Chile is the world’s biggest copper exporter, and has the planet’s largest known reserves of the red metal. Export of the metal is essential for Chile’s economy – it amounts to about 70% of all Chilean exports – and the more copper the country digs out, the more money pours in.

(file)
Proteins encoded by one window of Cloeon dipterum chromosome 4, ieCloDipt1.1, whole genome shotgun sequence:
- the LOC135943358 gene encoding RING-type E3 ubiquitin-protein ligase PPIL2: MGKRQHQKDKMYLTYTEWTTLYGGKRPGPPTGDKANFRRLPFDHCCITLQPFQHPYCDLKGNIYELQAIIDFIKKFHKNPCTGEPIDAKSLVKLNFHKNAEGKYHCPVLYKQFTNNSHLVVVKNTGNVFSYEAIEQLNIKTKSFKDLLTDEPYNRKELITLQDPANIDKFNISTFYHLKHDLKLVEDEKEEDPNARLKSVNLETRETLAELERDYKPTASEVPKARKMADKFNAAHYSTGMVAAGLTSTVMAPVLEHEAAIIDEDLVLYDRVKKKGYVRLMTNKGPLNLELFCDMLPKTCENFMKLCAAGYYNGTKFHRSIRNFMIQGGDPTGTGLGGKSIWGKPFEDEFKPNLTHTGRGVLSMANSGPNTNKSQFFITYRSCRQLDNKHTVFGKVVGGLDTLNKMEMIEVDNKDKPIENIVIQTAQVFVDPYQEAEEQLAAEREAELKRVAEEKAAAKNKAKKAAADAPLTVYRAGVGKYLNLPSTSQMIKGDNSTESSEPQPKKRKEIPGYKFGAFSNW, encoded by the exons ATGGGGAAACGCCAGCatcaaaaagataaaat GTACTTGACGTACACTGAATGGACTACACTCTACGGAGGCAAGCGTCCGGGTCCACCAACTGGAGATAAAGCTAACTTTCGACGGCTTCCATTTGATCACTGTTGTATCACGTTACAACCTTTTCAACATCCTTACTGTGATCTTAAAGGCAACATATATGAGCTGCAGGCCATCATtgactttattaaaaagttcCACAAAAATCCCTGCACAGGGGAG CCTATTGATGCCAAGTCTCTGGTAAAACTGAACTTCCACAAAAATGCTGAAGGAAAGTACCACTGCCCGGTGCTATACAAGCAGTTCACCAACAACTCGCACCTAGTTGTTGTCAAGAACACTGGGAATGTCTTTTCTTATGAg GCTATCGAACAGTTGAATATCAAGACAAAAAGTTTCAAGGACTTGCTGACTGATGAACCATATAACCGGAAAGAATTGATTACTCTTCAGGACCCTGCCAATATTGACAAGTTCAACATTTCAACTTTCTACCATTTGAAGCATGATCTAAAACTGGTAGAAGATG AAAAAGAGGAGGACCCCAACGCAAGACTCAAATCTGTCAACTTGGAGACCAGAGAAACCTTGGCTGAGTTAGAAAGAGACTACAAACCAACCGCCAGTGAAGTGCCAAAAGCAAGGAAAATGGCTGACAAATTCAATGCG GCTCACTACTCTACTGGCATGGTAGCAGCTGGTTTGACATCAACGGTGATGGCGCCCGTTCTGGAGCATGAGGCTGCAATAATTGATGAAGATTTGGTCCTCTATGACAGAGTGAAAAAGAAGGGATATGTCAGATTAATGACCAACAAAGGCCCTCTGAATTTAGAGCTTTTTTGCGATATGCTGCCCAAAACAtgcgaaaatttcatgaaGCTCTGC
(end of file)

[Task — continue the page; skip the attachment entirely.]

As Pilar Paddar, research and development director of Biosigma (a biotechnology venture set up by Codelco, a Chilean state-owned corporation), walks past a weird-looking installation with wildly shaking flasks, she says the key to success is using microorganisms that are naturally present at mining sites. “These bacteria need very little to do their work, they use air and mainly oxygen and CO2, and use the mineral itself as a source of energy,” she says. She explains that if a mining site is left alone, microorganisms would eventually liberate copper from rocks, but it could take hundreds of years. To speed up the process in a biomining lab, scientists use bioleaching. Ores are placed into acid, and then researchers introduce bacteria that change the solution so that it dismantles the rock and frees copper, in liquid form. And after a special electrochemical process, it is then turned into solid metal that can be used in the industrial applications we so much depend on.